ARA Returns, but Accepts Risk of LossBy Reuven M. Lerner
____Students and administrators spent several months last spring discussing possible changes in the meal plan and the choice of a contractor to provide food service for the next five years.>
Discussion about the meal plan began one year ago, when the Undergraduate Association Council recommended that MIT adopt a new food service plan. The proposed plan would have reduced dormitory dining service to dinner only, given meal card holders a 10 percent discount on food and required meal plans only for students living in dormitories without dining rooms.
The chairman of the UA Food Service Committee, Paul L. Antico '91, explained that discounts would make the meal cards more attractive to faculty, graduate students and staff, most of whom do not currently hold meal cards.
"It is our belief," said Antico, "that a 10 percent discount on food purchases to those paying with a meal card will provide the food contractor with a significant profit, and there may even be no need for mandatory meal plans in the next two or three years."
The proposal also recommended that the McCormick Hall dining hall be converted into a health food facility where health, vegetarian and kosher foods would be sold. Dining facilities would no longer be available, and a mandatory meal plan would no longer be required for McCormick residents.
Students expressed dissatisfaction with the Institute plan described by Lawrence E. Maguire, director of housing and food services, that would have required students to eat five dinners per week in a residence dining hall at a cost of $500 per term. If the student wished to eat breakfast or lunch at MIT dining facilities, they would have to purchase more money on their plan on a declining balance system.
"The point of view of the administration," Antico said, "is that contractors would need to be ensured that some people would eat at the dormitory dining halls. If people don't, then MIT loses money."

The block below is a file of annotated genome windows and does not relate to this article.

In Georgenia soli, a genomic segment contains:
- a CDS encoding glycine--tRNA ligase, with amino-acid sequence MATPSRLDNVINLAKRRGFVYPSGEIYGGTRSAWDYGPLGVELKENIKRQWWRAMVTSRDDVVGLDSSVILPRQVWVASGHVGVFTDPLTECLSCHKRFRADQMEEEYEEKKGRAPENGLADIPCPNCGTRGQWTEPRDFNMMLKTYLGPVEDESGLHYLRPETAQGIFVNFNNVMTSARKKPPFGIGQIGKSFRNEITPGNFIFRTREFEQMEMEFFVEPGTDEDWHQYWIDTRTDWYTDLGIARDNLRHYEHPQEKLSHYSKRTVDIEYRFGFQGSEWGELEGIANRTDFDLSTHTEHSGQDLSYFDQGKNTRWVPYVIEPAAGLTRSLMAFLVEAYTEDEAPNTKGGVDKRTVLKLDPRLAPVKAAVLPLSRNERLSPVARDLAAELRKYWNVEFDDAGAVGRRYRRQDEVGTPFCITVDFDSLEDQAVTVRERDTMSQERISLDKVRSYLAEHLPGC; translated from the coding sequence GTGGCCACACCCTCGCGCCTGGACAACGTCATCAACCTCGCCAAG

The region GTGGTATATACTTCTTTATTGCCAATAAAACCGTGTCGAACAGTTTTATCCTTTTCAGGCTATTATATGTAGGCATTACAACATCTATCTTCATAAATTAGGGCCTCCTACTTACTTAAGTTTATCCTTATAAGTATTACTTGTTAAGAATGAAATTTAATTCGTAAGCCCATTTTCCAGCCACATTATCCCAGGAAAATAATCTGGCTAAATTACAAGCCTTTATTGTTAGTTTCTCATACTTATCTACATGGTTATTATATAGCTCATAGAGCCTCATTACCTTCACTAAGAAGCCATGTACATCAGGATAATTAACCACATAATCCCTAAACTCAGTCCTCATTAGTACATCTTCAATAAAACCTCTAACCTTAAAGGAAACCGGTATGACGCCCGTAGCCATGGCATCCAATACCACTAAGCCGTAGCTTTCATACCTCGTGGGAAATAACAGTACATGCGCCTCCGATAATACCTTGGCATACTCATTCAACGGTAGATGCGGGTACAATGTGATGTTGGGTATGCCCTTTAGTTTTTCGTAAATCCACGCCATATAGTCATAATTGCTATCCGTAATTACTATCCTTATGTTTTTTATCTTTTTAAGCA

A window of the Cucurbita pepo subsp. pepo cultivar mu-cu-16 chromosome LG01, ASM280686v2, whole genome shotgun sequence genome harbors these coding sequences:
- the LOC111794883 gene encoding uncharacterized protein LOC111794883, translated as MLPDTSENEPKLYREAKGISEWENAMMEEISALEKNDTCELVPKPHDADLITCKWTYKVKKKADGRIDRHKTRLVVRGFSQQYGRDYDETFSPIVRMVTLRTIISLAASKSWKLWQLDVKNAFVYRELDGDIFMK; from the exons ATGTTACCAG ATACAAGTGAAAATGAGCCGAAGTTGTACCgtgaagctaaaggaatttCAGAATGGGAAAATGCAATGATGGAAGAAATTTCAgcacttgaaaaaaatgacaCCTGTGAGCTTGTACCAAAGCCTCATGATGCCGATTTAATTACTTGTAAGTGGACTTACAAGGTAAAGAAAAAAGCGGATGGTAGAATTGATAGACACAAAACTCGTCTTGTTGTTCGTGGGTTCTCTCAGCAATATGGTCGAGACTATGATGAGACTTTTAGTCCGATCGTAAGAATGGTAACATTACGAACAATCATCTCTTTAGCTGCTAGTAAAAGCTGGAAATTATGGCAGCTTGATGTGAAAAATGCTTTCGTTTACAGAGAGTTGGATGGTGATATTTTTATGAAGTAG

Profit and loss
But by the summer, when MIT awarded ARA its second consecutive five-year contract, the Institute no longer had to worry about making a profit from campus food services. Under the new contract, ARA was entitled to keep any profits it might make -- but it would also have to live with its losses. This was a big change from previous years, when MIT covered ARA's losses.
MIT earlier turned down a proposal from ARA that would have simply renewed its old contract, eliminating any other companies from consideration. The Institute instead allowed several companies to compete for the contract.
While some of the five companies that submitted bids were never under serious consideration, members of the search committee split over which company should be awarded the contract.
Of the four student members of the search committee, only Antico, a graduating senior, ranked ARA higher than the other companies. Two students preferred Marriott, while another ranked the two of them equally.
The new contract included several provisions that the UA had requested, including having residence dining halls open only for dinner and requiring a $1,000 declining balance. Some aspects of the MIT-ARA relationship, including the Institute's right to to set prices, remained unchanged.
The profit-and-loss contract is believed to be the first of its kind in a university setting. "Now they've got to please you in order to make you spend your money. The community will see a `can we be of service' attitude from both MIT and ARA," said John T. McNeill, associate director of food service.
ARA responded to the new profit-and-loss system by adding services that appealed to students more than the traditional cafeterias. Networks, the ARA restaurant on the first floor of the Julius A. Stratton '23 Student Center, began selling Pizza Hut personal size pizzas. These pizzas, according to Alan Leo, general manager of MIT Food Services, account for 40 percent of Networks' sales.
But not all of ARA's experiments were successful. ARA's proposal to call Networks "Hacker's Haven" was quickly withdrawn after students expressed their displeasure with the idea of diner-style food in a restaurant decorated with pictures of famous hacks.
Students also complained when ARA closed Lobdell Court at 2 p.m. during the 1992 Independent Activities Period, forcing them to stand in long lines at Networks. In addition, complaints about the food's quality and prices remained constant.